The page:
Peter C Lyon
Aug 24, 2017 rated it it was amazing  ·  review of another edition
This book is a cascading good time and a fun read. I bought it because I'm highly fond of Brands, as I've read this books on Andrew Jackson and the Lone Star Republic. The research was exceptional.

The strongest part was the relationship between California, the national debate on slavery, and gripping micro-stories such as that of Archy, the runaway slave.

Nov 05, 2017 rated it really liked it  ·  review of another edition
Shelves: history
Brands writes simple straightforward histories, but the story of the gold rush is not a simple story. It is many stories, of men (mostly) from all over heading to California, to the politics of California, and the country through the civil war, to the economics of gold, and then silver in Nevada. Brands tells the tale without relish, but with plenty of spice. Real gold.
Oct 18, 2017 rated it really liked it  ·  review of another edition
In addition to the Gold Rush this books clarifies the origination of the State of California . The players in this saga are names we all know as Californians and are enriched by this historical perspective.
Kyle Anderson
Some really interesting sections, entertaining when it follows the human interest aspects of the gold rush. Lost interest in places where it tries to build too much of a peripheral picture.
Dec 14, 2009 rated it really liked it  ·  review of another edition
I would give this book three and a half stars, but one can not do that. The book was quite informative about the people and events which populated California, quickly after its acquisition from Mexico after the Mexican American war.

First off, anyone who does not believe that the US never had a war of acquisition do not know about the Mexican-American war, nor the Spanish American war. It was agrued quite convincingly that the president at the time, Polk, really wanted California and pretty much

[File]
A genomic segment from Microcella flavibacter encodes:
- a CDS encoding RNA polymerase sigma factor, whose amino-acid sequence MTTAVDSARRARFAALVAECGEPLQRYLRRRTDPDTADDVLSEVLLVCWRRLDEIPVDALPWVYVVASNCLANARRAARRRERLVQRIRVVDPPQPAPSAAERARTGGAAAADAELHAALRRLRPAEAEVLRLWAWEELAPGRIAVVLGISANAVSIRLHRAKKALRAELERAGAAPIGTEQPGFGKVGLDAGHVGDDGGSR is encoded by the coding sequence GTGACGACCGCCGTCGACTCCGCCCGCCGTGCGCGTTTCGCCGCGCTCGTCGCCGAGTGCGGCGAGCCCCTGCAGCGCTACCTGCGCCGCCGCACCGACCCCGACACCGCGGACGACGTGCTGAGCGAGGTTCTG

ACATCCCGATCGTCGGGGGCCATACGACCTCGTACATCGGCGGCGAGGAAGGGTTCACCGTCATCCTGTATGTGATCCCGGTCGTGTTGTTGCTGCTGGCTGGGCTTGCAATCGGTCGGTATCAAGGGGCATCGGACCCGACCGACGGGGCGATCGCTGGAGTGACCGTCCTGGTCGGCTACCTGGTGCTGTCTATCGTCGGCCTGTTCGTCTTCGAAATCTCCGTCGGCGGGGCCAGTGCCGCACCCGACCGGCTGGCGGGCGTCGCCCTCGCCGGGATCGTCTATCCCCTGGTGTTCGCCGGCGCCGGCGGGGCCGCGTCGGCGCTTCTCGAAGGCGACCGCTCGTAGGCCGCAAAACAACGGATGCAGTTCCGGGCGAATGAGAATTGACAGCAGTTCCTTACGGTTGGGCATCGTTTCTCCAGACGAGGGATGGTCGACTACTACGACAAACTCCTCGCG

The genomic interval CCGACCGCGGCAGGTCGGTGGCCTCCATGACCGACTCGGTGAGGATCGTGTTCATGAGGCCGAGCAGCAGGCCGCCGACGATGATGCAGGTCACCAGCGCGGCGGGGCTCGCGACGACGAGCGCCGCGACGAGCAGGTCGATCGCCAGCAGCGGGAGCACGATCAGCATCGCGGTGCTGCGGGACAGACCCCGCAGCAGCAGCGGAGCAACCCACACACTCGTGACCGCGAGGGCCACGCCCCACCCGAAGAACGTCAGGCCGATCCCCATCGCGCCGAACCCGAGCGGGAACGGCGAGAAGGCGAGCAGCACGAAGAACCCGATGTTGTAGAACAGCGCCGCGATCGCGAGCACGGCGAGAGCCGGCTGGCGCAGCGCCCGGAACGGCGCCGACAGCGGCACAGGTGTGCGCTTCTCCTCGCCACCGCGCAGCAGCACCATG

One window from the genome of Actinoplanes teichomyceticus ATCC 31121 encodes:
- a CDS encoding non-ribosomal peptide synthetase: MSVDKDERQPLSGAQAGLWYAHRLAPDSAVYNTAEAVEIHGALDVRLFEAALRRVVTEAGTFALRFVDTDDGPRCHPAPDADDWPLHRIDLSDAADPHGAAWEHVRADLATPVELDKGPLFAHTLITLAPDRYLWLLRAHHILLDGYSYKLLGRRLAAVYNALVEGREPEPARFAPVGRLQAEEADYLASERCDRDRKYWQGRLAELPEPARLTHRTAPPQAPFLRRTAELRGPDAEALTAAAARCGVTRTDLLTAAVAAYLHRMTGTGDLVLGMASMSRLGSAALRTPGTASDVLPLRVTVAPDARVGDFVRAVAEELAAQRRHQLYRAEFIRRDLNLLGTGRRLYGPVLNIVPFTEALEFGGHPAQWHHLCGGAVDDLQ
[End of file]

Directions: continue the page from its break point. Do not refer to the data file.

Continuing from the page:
Josh Brett
Jun 21, 2015 rated it really liked it  ·  review of another edition
Fascinating look at the transformation of California and the United States wrought by the discovery of gold, told through the eyes of a few protagonists, not only "Great Men" like Sutter, Fremont, Sherman, and Stanford, but many now anonymous miners. The first section on the various routes to California taken by the "Argonauts" was particularly interesting, simply for the revelation that pre-railroad travel to California was something akin to an interplanetary journey in terms of hardship, risk, ...more
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Henry William Brands was born in Portland, Oregon, where he lived until he went to California for college. He attended Stanford University and studied history and mathematics. After graduating he became a traveling salesman, with a territory that spanned the West from the Pacific to Colorado. His wanderlust diminished after several trips across the Great Basin, and he turned to sales of a differen ...more
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“Let this constitution go forth from this convention, and from the new state, a model instrument of liberal and enlightened principles.” 0 likes